State Secrets and the Limits of National Security Litigation
84 Pages Posted: 22 Nov 2006 Last revised: 18 Oct 2007
The state secrets privilege has played a central role in the Justice Department's response to civil litigation arising out of post-9/11 policies, culminating in a controversial decision by Judge T.S. Ellis concerning a lawsuit brought by a German citizen - Khaled El-Masri - whom the U.S. allegedly had rendered (by mistake) from Macedonia to Afghanistan for interrogation. Reasoning that the entire aim of the suit is to prove the existence of state secrets, Judge Ellis held that the complaint had to be dismissed in light of the privilege. The government also has interposed the privilege in connection with litigation arising out of the NSA's warrantless surveillance program, albeit with mixed success so far.
These events amply demonstrate the significance of the state secrets privilege, but unfortunately much uncertainty remains regarding its parameters and justifications. Is it being used by the Bush administration in cases like El-Masri, as some critics have suggested, in a manner that breaks with past practice, either in qualitative or quantitative terms?
I address these questions through a survey of the origin and evolution of the privilege, compiling along the way a comprehensive collection of state-secrets decisions issued since the Supreme Court's seminal 1953 decision in United States v. Reynolds (the collection appears in the article's appendix). With respect to the quantitative issue, I conclude that there is little point to the inquiry in light of the variation in the number of occasions for asserting the privilege from year to year. With respect to the qualitative issue, I find that the Bush administration does not differ from its predecessors in its use of the privilege. Since the early 1970s the privilege has frequently been the occasion for abrupt dismissal of lawsuits alleging government misconduct. Recognizing that the privilege strikes a harsh balance among the security, individual rights, and democratic accountability interests at stake, however, I conclude with a discussion of reforms Congress might undertake if it wished to ameliorate the privilege's impact. In particular, I suggest that (i) opportunities exist to provide assistance to judges in assessing the potential impact of disclosures and (ii) even where the privilege properly attaches special procedures might be adopted to permit litigation to continue in a classified, quasi-adversarial setting, at least where unconstitutional government conduct is alleged.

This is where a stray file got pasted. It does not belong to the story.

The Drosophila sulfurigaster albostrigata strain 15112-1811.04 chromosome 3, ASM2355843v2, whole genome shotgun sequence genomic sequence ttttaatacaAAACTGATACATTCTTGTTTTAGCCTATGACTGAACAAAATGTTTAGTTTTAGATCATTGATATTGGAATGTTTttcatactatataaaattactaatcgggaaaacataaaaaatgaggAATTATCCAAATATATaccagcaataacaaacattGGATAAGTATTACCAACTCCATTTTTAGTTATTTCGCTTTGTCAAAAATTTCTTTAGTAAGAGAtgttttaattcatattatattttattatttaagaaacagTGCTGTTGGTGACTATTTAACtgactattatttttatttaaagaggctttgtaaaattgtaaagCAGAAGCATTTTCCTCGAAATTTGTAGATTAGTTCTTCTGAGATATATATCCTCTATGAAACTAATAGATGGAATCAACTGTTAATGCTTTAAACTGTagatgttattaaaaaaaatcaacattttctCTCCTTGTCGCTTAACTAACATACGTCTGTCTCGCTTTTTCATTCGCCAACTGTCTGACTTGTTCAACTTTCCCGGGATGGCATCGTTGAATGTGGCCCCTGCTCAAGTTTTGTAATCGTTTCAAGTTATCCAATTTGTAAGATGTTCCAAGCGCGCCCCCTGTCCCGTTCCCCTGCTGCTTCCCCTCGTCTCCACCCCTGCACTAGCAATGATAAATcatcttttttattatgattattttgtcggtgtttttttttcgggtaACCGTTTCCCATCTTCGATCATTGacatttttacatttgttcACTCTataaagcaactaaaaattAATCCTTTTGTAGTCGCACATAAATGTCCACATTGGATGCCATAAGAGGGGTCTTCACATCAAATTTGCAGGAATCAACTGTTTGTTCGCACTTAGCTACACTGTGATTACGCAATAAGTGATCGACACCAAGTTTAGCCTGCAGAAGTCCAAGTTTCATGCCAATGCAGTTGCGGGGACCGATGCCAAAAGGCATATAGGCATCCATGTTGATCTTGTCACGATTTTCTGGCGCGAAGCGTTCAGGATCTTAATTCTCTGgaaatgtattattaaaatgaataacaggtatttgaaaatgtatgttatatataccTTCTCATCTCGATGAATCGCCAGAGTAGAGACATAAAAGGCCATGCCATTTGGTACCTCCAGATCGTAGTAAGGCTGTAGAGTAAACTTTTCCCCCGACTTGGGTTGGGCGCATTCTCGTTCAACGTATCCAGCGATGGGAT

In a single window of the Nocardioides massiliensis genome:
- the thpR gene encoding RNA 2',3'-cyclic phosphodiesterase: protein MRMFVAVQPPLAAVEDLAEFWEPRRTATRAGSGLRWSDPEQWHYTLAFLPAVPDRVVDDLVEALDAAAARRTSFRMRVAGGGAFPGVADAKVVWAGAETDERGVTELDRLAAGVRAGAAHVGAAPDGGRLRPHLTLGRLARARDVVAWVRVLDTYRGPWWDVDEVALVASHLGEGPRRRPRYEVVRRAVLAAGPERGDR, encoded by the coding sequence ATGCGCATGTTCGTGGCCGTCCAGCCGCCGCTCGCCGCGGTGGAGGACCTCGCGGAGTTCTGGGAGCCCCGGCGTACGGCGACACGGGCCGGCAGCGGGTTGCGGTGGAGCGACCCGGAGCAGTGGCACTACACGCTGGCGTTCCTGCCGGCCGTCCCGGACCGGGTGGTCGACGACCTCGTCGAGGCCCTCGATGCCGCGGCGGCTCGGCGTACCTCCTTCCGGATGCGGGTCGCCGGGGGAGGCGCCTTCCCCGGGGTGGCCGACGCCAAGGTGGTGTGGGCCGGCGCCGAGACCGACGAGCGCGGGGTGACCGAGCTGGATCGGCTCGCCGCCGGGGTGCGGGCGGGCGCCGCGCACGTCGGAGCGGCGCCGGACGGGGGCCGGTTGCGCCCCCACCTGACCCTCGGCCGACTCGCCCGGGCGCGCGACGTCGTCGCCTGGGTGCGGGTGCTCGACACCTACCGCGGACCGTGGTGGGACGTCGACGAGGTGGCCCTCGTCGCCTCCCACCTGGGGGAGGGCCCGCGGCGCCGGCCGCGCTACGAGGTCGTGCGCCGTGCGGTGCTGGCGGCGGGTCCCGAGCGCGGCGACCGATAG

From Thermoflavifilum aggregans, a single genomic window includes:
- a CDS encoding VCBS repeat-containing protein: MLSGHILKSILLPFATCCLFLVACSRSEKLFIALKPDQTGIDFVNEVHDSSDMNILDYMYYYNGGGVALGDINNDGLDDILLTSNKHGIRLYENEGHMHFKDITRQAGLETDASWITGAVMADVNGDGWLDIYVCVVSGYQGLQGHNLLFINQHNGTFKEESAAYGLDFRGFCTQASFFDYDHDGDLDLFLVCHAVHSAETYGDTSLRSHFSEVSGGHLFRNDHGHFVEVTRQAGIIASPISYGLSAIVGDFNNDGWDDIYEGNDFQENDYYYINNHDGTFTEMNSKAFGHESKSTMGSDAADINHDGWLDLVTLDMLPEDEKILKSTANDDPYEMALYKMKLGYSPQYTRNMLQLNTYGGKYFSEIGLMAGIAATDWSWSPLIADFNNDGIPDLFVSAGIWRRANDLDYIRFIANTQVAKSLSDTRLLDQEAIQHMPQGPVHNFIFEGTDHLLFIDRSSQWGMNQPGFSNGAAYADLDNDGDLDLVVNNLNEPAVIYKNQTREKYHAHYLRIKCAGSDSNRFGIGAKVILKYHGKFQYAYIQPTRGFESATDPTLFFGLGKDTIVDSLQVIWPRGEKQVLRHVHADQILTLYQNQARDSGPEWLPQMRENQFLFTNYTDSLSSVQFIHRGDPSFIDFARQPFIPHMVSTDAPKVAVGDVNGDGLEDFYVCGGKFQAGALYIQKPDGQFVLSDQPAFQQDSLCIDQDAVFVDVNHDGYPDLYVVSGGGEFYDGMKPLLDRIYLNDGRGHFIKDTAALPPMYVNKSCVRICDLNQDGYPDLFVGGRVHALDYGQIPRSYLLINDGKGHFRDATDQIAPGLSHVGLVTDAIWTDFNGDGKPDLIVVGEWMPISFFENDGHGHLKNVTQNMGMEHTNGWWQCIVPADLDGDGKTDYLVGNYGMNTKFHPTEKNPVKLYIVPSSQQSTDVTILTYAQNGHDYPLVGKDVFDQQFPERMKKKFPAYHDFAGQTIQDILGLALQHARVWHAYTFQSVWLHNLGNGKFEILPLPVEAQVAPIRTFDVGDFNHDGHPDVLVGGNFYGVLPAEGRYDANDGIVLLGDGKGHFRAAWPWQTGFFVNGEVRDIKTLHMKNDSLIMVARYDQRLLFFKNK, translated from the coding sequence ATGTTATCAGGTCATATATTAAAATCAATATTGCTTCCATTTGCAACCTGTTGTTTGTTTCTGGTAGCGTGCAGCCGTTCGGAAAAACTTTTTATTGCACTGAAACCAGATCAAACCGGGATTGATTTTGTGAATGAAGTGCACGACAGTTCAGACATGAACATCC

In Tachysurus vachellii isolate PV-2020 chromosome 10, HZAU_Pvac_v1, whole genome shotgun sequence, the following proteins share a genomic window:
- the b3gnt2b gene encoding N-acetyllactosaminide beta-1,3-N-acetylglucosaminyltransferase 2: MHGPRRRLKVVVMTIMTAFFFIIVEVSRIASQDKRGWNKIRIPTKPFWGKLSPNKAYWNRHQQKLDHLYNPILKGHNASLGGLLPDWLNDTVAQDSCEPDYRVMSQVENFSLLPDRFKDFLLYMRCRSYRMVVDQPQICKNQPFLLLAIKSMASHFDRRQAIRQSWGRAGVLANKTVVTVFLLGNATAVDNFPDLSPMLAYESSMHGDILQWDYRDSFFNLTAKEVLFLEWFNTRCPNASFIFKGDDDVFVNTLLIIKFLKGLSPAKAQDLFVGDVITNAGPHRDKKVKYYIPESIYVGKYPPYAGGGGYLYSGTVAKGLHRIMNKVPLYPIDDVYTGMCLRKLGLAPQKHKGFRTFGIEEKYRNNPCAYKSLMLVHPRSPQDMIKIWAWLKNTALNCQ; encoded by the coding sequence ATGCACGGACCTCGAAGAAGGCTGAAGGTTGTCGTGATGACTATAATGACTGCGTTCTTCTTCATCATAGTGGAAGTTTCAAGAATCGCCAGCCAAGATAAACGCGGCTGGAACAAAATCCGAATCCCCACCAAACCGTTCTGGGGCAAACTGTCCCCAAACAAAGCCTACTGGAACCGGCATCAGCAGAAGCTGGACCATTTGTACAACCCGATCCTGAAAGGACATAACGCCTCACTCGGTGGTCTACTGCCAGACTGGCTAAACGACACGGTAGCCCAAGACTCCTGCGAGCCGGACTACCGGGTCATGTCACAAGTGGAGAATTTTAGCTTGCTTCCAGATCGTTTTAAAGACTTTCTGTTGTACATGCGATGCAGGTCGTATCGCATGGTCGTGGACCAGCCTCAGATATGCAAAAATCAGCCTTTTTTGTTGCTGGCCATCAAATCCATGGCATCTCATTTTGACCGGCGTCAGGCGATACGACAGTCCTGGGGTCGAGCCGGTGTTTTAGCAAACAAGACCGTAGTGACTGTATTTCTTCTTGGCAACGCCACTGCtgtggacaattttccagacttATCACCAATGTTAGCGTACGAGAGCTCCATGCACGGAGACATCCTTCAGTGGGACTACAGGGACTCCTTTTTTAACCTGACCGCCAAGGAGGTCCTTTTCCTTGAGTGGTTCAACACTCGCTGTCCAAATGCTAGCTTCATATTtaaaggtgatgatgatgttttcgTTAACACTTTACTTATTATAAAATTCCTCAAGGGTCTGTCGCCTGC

Keywords: state secrets, privilege, rendition, warrantless surveillance
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